The Greens are at the crossroads as a political party — should they focus on the wider concerns of the electorate, or should they stick to environmentalism? For instance, the humanitarian crying out for the suffering of refugees needs to be focused on what drives people to become refugees, like our engagement in unjust wars, environmental damage and over-population. Dr Peter Cock says they need to stay green. [Comment from Candobetter.net editor: Some of us here think the Greens need to rebrand if they don't become green, but we appreciate the discussion in this article, which targets our concerns.]
POLITICAL DISCOURSE in Australia is dominated by jobs, deficits, refugees and living costs — and how these affect individuals. To tackle them well is to win an election. So, if the Greens want to remain relevant in Australian politics, should they respond to the issues that get media attention?
They seem to think so, having recently announced a “softening” of policies in preparation for the election. It’s the wrong course for the party.
The Greens need to accept their role as an irritating and educating core that challenges the political centre. To do so, they need to remain dedicated to applying a “green lens” to political issues and focus on educating the electorate about the impact of any proposed policies on our ecology.
The most difficult task is putting habitat before species and species before individuals. This difficulty is multiplied when the species in question isn’t our own.
Environmentalism has mobilised concern for human injustice and redirected it to other species. Live sheep trade is a good example. We are only just making connections between the well-being of other species and ourselves.
After forty years of environmentalism, “green” issues surround us. However, the focus has been to protect environmental victims. This has limited environmental advocates’ ability to challenge the values and social structures that create them.
The challenge of environmentalism is to educate citizens about deeper, harder issues and then turn that into support. Most donor and public resources help alleviate the suffering of human individuals and groups. There is little left for habitats, other species or future generations. While important, focusing on individuals limits our ability to create real change.
When environmentalism enters mainstream politics in the form of the Greens, the “green lens” of public advocacy is too caught up in humanitarian actions without reference to ecological impacts. For example, Greens Senator Sarah Hanson-Young’s focus is on immigration and refugees as a substrate of the primary question of a sustainable population.
The humanitarian crying out for the suffering of refugees needs to be focused on what drives people to become refugees, like our engagement in unjust wars, environmental damage and over-population.
The environmentalist aspiration is to make all political parties “greener” and not to claim it as their own. There are many shades of green, yet the Greens need to be accountable to ecological criteria as the basis for the assessment of all policies. The Greens’ point of difference as a party should be to make green criteria central to policy, whether this be gay marriage, a wealth tax, or hunting feral animals in national parks.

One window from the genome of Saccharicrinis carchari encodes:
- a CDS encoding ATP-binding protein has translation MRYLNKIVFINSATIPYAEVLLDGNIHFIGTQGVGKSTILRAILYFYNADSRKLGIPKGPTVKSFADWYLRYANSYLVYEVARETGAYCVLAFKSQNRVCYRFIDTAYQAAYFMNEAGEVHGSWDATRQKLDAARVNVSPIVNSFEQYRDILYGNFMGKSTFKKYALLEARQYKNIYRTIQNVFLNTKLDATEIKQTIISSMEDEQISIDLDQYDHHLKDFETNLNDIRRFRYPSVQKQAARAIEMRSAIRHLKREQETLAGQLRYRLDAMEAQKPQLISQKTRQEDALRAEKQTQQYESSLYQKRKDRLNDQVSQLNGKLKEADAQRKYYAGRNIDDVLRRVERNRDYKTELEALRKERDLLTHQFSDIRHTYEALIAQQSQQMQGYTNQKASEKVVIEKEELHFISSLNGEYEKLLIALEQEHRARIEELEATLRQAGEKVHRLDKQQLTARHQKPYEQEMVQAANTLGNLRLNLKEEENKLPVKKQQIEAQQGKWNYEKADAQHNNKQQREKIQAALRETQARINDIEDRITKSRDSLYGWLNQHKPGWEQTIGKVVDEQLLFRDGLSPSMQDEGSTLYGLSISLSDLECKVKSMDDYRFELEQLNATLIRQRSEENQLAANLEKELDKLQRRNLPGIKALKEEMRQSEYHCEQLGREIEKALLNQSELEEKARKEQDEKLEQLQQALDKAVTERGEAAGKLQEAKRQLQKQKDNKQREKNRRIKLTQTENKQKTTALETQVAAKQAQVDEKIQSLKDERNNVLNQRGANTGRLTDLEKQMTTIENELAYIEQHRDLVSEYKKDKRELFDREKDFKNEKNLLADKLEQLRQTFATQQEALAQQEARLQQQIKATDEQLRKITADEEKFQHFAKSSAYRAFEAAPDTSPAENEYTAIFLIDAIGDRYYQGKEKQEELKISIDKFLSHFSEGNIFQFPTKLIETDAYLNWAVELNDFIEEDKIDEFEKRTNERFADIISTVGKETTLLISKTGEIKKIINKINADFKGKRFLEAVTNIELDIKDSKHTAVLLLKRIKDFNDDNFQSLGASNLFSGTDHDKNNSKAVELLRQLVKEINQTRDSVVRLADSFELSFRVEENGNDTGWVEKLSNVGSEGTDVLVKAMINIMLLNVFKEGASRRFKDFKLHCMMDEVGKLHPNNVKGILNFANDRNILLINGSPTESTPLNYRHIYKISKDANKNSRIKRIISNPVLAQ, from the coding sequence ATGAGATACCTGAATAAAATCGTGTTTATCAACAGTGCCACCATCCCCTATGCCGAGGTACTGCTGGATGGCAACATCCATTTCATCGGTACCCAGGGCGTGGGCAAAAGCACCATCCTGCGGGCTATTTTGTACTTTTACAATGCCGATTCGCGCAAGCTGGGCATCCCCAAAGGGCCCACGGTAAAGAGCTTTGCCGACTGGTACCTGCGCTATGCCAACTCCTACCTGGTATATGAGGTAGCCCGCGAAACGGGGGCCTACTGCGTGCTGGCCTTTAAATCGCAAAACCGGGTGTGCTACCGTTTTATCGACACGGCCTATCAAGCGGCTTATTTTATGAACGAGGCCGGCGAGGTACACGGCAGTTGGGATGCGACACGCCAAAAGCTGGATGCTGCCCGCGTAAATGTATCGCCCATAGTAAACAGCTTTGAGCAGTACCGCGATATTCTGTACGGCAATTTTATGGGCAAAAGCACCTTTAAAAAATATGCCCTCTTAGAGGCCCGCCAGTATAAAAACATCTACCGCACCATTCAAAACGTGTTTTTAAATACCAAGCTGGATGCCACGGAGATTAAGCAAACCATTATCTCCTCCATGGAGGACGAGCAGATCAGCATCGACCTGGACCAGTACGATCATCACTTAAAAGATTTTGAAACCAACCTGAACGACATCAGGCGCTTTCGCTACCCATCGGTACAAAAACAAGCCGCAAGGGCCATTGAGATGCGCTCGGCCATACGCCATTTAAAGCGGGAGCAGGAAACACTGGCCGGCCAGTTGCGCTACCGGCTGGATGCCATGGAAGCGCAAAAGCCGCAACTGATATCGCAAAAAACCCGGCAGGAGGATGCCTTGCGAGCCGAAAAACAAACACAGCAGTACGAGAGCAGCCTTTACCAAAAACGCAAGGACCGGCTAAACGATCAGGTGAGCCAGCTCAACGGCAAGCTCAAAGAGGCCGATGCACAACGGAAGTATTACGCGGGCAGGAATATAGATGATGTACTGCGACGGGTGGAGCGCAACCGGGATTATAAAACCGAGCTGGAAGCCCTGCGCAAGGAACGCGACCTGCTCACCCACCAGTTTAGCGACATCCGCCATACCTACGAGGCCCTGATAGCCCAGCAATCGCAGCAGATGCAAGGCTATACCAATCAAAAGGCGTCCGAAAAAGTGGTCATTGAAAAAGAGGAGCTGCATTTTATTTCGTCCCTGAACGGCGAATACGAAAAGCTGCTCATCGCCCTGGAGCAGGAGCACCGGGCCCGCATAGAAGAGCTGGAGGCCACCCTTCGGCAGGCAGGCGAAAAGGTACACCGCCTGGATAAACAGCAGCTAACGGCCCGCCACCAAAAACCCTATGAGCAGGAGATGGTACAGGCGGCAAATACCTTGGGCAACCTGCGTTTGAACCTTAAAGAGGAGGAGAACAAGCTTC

The natural care for our own species can be the main vehicle through which environmentalists promote caring about other species and shared habitats. If they are to make the few supporters into the many, they have to confront their attachments and lead them to connections between their individual interests, our species, and the role of other species in sustaining life.
Forty years of environmentalism have revealed a politics embedded in using accumulated resources to suppress change. However, there is increasing awareness that our relations with the earth are at a critical junction. While small groups are creating a transformative possibility, many despair.
Many people still may not grasp the arguments made by environment activists — that to have a chance of avoiding catastrophe, the human race needs to end its perceived war against nature and embrace change. The true challenge of environmentalism is to gain wide acknowledgement of the possibility for societal transformation and then achieve it, rather than just blaming particular groups or corporations.
As important as grassroots efforts, change at the top of green politics is necessary. Applying a “green lens” to policy is part of this. It has the potential to shape not only political discourse, but also to encourage environmental thinking in the general population. Doing so, they can be a source of hope and energy for transformation.
The Greens would be remiss to abandon their part in guiding the change, and inspiring the next wave of ecowarriors to bring it to fruition.
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